Self-Advocacy Panel Quotes
"I want people to understand what it is like to live with autism and how hard you have to work. There is a fine line of pushing them versus letting it be. You don't want them to sit around and watch TV all day. Embrace them. Accept them for who they are and understand their limits."
— Christine Motokane, College student
"Don't give up because everything changes. You can turn around the next corner and something beautiful that you have never seen will be there. Don't give up on your vision - don't give up on your goals. Enjoy your life and celebrate what you have in your children."
— Michael P. McManmon, EdD, Licensed psychologist; Founder, College Internship Program
"I'm just going to go with the epigram I used for my book, 'Parallel Play' which has been attributed to Plato and to a lot of other people and seems to come from somebody named Philo of Alexandria, maybe, but whoever said it, the wisdom is good and it's true for neurotypical and autistic alike and that is, 'Be kind, for everyone you meet is fighting a great battle'."
— Tim Page, DFA, Professor at University of Southern California at both the Thornton School of Music and the Annenberg School for Communication and Journalism
"Just remember that even people who are neurotypical think differently than the person they are sitting next to, there is no slant line of thought or expression. Everyone one is different regardless of whether or not they have autism, and we can be just as successful as other people. You just need to give us a chance to succeed and we will succeed beyond anyone's expectations and we will go farther than anyone every thought we would."
— BrookeLynne Sanders, High school student
"Mahatma Ghandi said, 'The world is not our inheritance for our ancestors, but a gift to us by our children and therefore we must leave it the way we found it'. When I think about that in connection to not just environmentalism but also to autism, we are our fighting our fights today just to survive. But we need to also realize that that fight continues tomorrow and continues for another generation and another generation and another generation and as Brooke said it also continues for the neurotypical community. I strongly believe that we have to be cohesive; we have to be a million ants carrying the boulder, not one ant or six ants carrying the boulder. Every single one of you are part of this. We have to together, step out of these doors today and decide to make change, and not just survival change. I'm a fighter. I survive because I know what I'm doing will make effective changes on other people's lives. I can do that and so can you. In the smallest of actions are the greatest of effects." |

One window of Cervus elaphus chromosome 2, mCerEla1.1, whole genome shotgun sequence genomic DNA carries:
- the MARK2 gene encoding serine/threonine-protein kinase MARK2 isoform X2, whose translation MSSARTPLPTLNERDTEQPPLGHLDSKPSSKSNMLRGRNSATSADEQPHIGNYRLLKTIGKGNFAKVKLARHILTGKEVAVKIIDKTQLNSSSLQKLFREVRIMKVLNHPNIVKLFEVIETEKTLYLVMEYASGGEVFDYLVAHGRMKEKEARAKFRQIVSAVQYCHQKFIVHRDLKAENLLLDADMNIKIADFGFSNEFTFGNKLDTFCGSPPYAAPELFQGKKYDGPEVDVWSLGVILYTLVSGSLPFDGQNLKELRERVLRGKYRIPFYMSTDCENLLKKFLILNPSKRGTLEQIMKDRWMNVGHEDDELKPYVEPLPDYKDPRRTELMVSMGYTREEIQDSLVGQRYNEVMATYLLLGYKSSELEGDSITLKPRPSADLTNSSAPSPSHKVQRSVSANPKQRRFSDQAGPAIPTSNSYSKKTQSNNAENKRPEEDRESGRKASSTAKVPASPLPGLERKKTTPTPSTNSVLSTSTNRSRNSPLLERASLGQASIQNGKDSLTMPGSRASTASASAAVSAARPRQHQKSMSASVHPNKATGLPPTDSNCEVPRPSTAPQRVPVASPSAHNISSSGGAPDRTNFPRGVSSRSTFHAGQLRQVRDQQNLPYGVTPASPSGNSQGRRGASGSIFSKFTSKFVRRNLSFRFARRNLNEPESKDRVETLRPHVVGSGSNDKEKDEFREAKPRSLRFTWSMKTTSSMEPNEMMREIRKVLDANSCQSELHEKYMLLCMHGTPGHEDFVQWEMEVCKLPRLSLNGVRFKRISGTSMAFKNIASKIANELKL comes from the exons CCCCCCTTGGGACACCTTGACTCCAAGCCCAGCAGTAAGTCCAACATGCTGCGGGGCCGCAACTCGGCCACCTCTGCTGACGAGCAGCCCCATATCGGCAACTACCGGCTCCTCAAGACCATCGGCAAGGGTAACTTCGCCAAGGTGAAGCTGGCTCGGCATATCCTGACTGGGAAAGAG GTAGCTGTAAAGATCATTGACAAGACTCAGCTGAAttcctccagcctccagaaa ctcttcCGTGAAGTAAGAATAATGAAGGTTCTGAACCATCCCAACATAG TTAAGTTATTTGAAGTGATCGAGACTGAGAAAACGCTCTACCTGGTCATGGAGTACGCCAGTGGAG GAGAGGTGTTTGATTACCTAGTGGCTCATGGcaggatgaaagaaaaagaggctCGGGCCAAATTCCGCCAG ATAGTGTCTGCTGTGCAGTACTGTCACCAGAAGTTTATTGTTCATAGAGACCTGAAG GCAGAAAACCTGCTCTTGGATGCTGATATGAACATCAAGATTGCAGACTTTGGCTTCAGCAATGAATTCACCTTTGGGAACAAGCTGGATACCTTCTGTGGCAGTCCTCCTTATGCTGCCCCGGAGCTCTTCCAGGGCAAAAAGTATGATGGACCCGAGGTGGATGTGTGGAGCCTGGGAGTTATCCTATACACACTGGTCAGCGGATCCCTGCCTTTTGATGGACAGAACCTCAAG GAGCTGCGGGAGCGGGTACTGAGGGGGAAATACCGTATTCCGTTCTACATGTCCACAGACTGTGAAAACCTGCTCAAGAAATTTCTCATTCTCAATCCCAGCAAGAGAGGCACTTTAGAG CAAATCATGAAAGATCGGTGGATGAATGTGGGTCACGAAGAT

— Christopher M. Gauthier, MFA, Assistant Professor of Art, Photography, Utah State University
Sample of the Self Advocacy Panel
Click here to view a five minute portion of the 90 minute Self-Advocacy Panel.
Don't forget to order your video downloads at www.usautism.org/tv. Recapture this extraordinary 90 minute Self-Advocacy Panel and the entire conference. Be sure to watch the Exclusive "One on One" with Dr. Temple Grandin. For those of you who witnessed this incredible "One on One" with Temple, you can see it again on video download and for those of you who couldn't attend this presentation and unique interview, go to www.usautism.org/tv now to place your order.
The information presented at USAAA conferences is provided for informational purposes only. The content is not intended in any way to be a substitute for professional medical advice. Always seek the advice of your physician or other qualified health provider with any questions you may have regarding a medical condition.